Since the introduction of compulsory bike helmets in Australia, bike riding has declined. There has been a growing view that the net public health effect has been negative as whilst there have been a few less head injuries (there were not many to start with) the reduction in exercise has had a more profound negative effect.
For the record, I am not a cyclist, preferring jogging as aerobic exercise so have no vested interest.
However there have been numerous attempts to encourage more people to use bikes, especially in inner city areas. This is both for health reasons but also to lessen congestion. Many European cities have successful bike hire schemes. You rent a bike from one “depot” and return it either to the same place or another depot. This is popular with tourists and can also suit those who don’t want to buy and store a bike at home.
This has had limited success in Australia partly due to there not being much of a cycling culture but also due to the hassle of helmets.
Larry Husten on Med Page Today summed up the situation very well; “Now let me be the first to admit that I am not against bike helmets. If you want to wear a helmet then you have every right to do so. I’m not going to argue with the proposition that if you fall on your head while cycling you are almost certainly better off if you are wearing a helmet. (But — and this is not my main point, just a point worth noting — it’s been suggested that wearing a helmet creates a comfort level that leads some people to take more risks”.
He adds “… you would have to be crazy not to wear a helmet in a bike race, or while mountain biking, or while taking part in any other sort of inherently dangerous type of cycling. My argument against helmets only concerns routine commuter or casual cycling.”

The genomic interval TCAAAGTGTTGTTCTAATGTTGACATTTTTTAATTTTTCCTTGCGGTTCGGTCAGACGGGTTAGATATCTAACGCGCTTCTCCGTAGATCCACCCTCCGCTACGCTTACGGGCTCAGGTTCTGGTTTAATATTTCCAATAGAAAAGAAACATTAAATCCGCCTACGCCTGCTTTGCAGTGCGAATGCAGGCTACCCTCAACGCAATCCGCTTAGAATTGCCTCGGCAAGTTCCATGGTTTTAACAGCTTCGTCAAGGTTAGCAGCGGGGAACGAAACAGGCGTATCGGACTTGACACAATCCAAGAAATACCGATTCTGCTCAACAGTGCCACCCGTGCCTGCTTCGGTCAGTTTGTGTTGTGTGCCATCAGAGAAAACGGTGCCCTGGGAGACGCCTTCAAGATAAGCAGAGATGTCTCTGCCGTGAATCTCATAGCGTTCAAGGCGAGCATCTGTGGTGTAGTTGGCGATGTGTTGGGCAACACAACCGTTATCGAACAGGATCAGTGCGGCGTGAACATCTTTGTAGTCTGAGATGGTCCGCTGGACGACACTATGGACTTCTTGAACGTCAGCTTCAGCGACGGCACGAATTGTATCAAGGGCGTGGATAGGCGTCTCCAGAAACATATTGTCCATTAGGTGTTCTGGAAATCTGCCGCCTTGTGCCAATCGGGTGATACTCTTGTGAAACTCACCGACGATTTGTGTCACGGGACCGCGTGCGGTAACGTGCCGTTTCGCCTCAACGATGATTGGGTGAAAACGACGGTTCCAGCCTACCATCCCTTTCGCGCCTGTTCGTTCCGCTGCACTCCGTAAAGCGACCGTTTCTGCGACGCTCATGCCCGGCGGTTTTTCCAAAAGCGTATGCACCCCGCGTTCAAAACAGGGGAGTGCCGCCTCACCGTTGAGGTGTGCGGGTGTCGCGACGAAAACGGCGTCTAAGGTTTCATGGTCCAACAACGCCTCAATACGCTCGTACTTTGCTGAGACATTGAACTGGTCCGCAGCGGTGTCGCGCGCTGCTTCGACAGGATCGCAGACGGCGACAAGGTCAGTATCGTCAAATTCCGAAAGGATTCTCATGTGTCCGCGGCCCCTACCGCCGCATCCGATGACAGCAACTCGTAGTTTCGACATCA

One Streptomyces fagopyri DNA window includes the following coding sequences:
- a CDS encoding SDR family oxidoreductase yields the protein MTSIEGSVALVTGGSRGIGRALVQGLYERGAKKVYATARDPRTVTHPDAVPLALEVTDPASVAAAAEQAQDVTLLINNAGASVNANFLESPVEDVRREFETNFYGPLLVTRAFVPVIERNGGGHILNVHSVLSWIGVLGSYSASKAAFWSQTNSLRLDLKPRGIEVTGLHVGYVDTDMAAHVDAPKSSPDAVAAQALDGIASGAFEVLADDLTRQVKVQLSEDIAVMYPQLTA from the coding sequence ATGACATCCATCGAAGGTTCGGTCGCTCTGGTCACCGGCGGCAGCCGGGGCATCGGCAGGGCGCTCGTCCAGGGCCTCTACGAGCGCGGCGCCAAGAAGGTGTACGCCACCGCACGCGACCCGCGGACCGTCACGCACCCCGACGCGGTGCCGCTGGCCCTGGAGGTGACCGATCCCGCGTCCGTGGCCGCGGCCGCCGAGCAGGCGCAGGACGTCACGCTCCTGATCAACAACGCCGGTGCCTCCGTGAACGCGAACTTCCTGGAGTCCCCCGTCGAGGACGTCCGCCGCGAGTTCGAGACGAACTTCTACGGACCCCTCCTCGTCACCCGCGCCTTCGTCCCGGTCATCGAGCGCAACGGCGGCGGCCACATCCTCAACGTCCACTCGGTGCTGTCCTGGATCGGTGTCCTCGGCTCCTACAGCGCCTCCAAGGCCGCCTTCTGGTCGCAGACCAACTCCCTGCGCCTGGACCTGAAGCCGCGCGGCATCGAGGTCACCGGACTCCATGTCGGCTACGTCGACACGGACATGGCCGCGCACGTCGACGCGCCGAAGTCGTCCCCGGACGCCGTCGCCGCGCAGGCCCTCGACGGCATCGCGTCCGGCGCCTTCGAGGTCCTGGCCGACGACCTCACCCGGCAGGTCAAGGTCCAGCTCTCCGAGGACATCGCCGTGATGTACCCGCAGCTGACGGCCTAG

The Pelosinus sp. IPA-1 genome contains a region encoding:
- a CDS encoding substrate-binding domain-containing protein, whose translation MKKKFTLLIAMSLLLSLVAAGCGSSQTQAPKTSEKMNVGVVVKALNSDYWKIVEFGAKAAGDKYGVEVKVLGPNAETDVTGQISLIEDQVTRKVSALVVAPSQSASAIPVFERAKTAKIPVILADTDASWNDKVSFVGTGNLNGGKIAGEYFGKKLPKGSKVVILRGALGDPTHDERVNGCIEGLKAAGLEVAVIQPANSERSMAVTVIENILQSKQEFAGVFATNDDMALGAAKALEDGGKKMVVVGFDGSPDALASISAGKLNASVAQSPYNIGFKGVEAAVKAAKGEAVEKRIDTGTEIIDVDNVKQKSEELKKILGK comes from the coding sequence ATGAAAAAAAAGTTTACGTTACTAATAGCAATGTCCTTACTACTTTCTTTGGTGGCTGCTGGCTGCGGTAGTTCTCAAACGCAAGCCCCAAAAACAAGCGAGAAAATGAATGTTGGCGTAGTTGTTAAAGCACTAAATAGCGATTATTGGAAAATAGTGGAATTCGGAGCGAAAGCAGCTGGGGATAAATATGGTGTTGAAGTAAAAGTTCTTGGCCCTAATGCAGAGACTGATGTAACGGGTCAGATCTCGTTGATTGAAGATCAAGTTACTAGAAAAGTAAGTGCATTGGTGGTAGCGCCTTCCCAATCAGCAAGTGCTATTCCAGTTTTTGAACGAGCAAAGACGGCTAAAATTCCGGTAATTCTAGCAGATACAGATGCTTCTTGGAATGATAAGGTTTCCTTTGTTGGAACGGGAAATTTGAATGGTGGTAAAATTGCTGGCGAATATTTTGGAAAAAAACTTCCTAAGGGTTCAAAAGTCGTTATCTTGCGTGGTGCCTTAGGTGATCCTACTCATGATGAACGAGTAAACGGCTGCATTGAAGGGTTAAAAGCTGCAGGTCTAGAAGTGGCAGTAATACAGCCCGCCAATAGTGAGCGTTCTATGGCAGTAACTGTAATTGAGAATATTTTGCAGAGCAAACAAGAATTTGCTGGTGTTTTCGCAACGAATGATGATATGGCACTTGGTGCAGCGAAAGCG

And “I am opposed to public health campaigns that focus on helmets, thereby implanting in people’s minds the dangers of cycling. Instead, in my view, the public health agenda regarding cycling should be to promote the far greater health benefits of cycling.”
Public health campaigns have certainly been effective in reducing cycling. But if you are only an occasional cyclist then there is the expense of buying one and housing it. Plus, there is the concern that it might get stolen if you do ride and then leave it somewhere.
The next generation of share bikes makes life even easier for the occasional cyclist. O bike allows you to rent a bike for 30 minutes for $2. You do this via an app with a QR code, which “unlocks” the bike. When finished you can leave it anywhere there is a bike rack. How they do this is beyond my tech comprehension.
You would think that councils, which want to discourage cars, would welcome such an initiative. You would of course, be wrong. The same nanny state councils, which berate people for using cars, want to ban these bikes. In their defence, there has been a problem with people just abandoning bikes anywhere rather than leaving them in a bike rack.
Lawyers are jumping in and threatening those cafes could be liable if someone trips over a bike left outside their premises! What? Surely the technology can track who rented a bike and when. Thus, the individual renter is responsible and nobody else. A few hefty fines will solve this.
It is faintly amusing to see the hypocrisy of government. They want people to ride bikes for health and congestion reasons but when it is made easier, rather than look for solutions they want to ban it.
Dr Joe Kosterich MBBS is an author, speaker, media presenter and health industry consultant, who wants you to be healthy and get the most out of life. Dr Joe also gives practical, motivational health talks for the general public and organisations where he is known as “An independent doctor who talks about health”. His latest book “60 minutes to Better Health” is available on Amazon.